Within fifteen working days of receipt of this letter, please notify this office in writing of the specific steps that you have taken to correct violations. Include an explanation of each step being taken to prevent the recurrence of violations, as well as copies of related documentation. If you cannot complete corrective action within fifteen working days, state the reason for the delay and the time within which you will complete the correction.
Section 743 of the Act [21 U.S.C. § 379j-31] authorizes FDA to assess and collect fees to cover FDA’s costs for certain activities, including reinspection-related costs. A reinspection is one or more inspections conducted subsequent to an inspection that identified non-compliance materially related to a food safety requirement of the Act, specifically to determine whether compliance has been achieved. Reinspection-related costs means all expenses, including administrative expenses, incurred in connection with FDA’s arranging, conducting, and evaluating the results of the reinspection and assessing and collecting the reinspection fees [21 U.S.C. § 379j-31(a)(2)(B)]. For a domestic facility, FDA will assess and collect fees for reinspection-related costs from the responsible party for the domestic facility. The inspection noted in this letter identified non-compliance materially related to a food safety requirement of the Act. Accordingly, FDA may assess fees to cover any costs related to reinspection.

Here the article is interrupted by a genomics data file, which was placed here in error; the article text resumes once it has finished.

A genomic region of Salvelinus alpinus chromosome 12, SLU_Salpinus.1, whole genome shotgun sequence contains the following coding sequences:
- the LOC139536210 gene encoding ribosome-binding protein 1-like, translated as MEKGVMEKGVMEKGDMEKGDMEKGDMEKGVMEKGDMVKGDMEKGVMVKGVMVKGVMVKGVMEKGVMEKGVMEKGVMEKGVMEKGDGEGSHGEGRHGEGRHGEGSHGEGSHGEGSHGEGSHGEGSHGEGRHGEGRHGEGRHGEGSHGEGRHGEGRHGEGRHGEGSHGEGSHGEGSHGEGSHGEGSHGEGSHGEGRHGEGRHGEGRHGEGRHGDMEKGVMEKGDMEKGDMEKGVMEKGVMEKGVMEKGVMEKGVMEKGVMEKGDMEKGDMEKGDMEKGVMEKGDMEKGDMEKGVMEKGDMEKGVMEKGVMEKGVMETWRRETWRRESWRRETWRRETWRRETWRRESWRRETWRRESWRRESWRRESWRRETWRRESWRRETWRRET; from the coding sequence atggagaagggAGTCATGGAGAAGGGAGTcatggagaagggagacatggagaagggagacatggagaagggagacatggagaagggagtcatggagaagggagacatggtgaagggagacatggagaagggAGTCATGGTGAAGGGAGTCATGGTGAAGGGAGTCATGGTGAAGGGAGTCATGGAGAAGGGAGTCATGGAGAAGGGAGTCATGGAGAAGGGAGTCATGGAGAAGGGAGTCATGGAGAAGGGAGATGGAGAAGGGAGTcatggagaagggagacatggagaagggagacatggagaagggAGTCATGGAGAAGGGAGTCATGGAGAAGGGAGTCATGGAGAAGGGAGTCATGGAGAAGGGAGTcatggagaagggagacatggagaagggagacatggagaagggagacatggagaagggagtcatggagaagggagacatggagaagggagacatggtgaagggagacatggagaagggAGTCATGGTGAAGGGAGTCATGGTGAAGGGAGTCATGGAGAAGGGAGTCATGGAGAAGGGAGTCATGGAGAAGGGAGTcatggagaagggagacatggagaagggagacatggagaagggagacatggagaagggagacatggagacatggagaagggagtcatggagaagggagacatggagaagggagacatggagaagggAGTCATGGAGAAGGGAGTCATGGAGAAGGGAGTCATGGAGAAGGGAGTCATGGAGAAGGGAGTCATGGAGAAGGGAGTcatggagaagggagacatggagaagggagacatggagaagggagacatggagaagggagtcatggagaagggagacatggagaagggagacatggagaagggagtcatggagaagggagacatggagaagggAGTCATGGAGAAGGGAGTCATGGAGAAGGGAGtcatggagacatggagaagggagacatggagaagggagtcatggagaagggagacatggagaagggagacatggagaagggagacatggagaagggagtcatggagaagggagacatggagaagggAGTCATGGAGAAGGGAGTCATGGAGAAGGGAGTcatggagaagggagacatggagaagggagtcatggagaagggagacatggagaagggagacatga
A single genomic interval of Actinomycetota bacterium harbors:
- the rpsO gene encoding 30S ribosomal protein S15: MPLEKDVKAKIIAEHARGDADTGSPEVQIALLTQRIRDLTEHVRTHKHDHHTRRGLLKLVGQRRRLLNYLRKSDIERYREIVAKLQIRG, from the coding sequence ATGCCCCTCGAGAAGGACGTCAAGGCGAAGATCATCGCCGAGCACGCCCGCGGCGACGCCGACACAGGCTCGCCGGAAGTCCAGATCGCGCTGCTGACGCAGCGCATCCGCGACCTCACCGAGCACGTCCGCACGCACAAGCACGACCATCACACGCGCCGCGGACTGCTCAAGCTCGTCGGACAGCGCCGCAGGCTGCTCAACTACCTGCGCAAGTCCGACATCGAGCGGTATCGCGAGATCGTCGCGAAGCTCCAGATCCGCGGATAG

Please send your reply to the Food and Drug Administration, 158-15 Liberty Avenue, Jamaica, NY 11433, Attention: Kristen C. Jackson. If you have questions regarding any issues in this letter, please contact Kristen Jackson at 718-662-5711.
New York District